I was born into a working
class family (1949) in industrial Loughborough,
Leics and was a ‘sickly child’ so schooling
was often interrupted.
My parents owned a couple
of old gramophones and Dad had a lot of American
78s from his war service in the RAF so I was
drawn into the sheer fascination of sound
coming from those dance band and piano shellacs.
Grammar school on an 11+
scholarship gave little musical education
in a ‘top stream’ timetable but a couple of
excellent teachers allowed us to listen to
popular classics on electric record players
and some wonderful sounds stuck with me.
University in Sheffield,
reading Philosophy, allowed access to marvellous
Hallé/SNO concerts in the Oval Hall
as well as Firth Hall concerts with the Pierrot
Players (later Fires of London) and the Lindsays
as Sheffield’s resident string quartet when
young. Such luck to hear quality when I was
in my 20s at an important time for music.
I met and assisted John Cage
when visiting pals at York University and
became friendly with Henze and, later, Bedford
when in the working world. Max and Harry were
always charming to students but actually assisting
an older generation, as a non-musician but
a man with ears, was so thrilling. I was very
My career was in special
education and extremely rapid progress (headmaster
at 29) allowed me to buy good equipment and
the vast archives I have resulted from efficient
use of it using Ferrograph and Revox for the
excellence of the Glock/Ponsonby management
of BBC’s classical output. I also bought LPs
in that rash of adventure in the 1970s (usually
two copies) because I foresaw that companies
would cut and run, duly warned by Stockhausen,
Ligeti and some top conductors of that time
and still with us.
A non-musician was given
respect as an amateur enthusiast with ears
and recording abilities by some of the greats.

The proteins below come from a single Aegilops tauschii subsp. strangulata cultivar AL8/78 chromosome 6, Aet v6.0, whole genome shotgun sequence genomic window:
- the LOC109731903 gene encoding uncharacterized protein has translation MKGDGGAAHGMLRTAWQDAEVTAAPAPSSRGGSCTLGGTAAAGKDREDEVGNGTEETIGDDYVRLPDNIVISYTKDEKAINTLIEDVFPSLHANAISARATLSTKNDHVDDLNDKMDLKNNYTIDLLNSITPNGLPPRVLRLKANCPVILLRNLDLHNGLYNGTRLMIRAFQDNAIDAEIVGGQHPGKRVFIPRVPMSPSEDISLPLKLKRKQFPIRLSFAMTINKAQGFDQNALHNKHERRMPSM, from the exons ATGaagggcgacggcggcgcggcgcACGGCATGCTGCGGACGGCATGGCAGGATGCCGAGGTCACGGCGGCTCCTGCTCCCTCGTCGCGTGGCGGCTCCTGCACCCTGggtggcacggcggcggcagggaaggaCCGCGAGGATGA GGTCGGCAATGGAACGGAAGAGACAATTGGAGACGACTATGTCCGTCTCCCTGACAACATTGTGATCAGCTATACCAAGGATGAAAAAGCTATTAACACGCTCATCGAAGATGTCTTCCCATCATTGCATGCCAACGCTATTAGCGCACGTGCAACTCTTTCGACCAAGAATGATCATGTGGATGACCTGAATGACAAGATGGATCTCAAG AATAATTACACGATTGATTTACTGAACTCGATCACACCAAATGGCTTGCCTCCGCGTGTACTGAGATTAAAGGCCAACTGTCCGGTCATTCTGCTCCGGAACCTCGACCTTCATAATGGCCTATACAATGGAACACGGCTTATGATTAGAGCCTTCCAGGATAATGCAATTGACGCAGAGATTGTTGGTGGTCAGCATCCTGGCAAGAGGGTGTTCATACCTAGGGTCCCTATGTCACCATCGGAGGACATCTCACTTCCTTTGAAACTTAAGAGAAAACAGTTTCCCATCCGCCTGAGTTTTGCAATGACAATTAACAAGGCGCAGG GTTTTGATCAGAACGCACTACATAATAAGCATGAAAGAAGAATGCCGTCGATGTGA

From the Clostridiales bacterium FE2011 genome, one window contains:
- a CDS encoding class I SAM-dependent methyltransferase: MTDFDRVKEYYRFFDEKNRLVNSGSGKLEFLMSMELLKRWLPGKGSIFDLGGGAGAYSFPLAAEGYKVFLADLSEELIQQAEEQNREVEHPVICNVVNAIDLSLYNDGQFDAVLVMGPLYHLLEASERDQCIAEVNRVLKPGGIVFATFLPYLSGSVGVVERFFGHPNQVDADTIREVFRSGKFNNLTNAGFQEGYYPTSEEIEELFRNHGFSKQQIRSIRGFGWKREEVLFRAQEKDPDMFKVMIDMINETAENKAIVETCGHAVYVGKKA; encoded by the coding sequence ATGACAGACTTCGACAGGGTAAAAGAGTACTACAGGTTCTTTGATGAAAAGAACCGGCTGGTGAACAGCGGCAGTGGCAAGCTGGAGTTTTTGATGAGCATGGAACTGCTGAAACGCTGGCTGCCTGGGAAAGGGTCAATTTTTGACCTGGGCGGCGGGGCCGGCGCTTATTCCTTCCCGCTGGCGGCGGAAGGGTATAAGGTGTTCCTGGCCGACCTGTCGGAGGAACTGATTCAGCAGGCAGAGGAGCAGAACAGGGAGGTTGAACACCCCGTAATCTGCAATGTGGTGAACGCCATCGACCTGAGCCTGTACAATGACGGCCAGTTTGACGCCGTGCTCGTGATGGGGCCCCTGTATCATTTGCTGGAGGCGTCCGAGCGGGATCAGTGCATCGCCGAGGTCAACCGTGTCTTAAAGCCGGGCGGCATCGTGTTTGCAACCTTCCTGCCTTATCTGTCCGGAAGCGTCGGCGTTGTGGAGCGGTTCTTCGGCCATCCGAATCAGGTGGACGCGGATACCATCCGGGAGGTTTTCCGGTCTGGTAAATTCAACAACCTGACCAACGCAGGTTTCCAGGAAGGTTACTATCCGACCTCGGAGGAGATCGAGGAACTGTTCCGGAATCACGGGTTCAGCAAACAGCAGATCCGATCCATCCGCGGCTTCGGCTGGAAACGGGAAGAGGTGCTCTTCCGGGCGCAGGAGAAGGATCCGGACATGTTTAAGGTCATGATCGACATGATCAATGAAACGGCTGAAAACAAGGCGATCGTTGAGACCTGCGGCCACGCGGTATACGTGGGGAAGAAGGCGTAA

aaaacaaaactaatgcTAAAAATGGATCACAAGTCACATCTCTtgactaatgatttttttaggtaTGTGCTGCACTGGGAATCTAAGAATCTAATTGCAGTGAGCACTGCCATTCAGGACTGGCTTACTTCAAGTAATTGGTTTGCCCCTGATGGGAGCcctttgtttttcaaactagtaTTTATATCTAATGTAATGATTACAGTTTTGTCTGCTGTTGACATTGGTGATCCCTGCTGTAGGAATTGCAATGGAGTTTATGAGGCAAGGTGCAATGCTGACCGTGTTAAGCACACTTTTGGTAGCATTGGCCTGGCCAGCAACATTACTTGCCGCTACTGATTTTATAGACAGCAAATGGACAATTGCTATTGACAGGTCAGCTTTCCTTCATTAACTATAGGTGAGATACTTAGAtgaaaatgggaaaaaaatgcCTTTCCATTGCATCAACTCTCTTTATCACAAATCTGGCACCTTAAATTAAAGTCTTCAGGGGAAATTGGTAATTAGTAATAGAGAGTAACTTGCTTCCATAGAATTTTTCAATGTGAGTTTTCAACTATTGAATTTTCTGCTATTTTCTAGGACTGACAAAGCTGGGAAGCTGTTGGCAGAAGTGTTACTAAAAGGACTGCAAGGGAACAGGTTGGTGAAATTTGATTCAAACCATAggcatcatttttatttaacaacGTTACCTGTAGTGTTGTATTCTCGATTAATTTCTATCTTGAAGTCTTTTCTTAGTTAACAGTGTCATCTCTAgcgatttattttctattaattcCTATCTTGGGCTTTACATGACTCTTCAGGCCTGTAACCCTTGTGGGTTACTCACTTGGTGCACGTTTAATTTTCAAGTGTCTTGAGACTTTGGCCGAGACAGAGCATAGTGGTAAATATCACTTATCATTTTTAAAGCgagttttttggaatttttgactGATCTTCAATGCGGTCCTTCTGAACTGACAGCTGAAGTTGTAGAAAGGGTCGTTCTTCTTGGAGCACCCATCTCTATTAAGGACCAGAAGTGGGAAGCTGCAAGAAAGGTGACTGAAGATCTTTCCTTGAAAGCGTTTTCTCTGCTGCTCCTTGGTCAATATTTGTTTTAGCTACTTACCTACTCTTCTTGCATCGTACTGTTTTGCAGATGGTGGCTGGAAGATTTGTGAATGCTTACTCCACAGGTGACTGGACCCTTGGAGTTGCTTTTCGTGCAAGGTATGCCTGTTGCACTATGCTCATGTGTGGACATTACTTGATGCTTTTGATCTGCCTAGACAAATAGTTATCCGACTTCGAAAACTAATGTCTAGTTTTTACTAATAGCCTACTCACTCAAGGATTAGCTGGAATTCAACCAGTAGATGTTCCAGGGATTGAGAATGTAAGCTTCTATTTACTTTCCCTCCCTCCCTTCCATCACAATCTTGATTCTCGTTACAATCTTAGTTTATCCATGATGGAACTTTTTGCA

I just knew that I lived at an important time
and that corporations would bottle out sooner
Despite a busy working life
and increasing bouts of illness, I was lucky
enough to make two classical music series
for BBC Radio Norfolk (syndicated) in my spare
time and this led to making important contacts
in the festivals world, notably Aldeburgh
and its archives.
I completed a very late PhD
in 1996 (Epistemology but using some musical
test technique results I had devised working
with autistic children). Apart from that career
and music remained separate.
Serious illness caused the
end of my career in 1998 and my children were
of an age to be set for tertiary education
so I retired to rural Ireland at the end of
2000 for the silence needed for listening.
Such remote and simple living
isn’t for everyone but I love music and was
lucky enough to have an excellent education
so my ‘job’ is maintaining an archive and
hearing things anew in such a silent place.
What is issued and, indeed,
reviewed on MWI is far from all that there
is so a disabled man as custodian of music
not heard for a generation is an inherent
satisfaction with a view to sharing it as
and when – and with it the cultural context
of important times and scholarship.
Besides, music is damned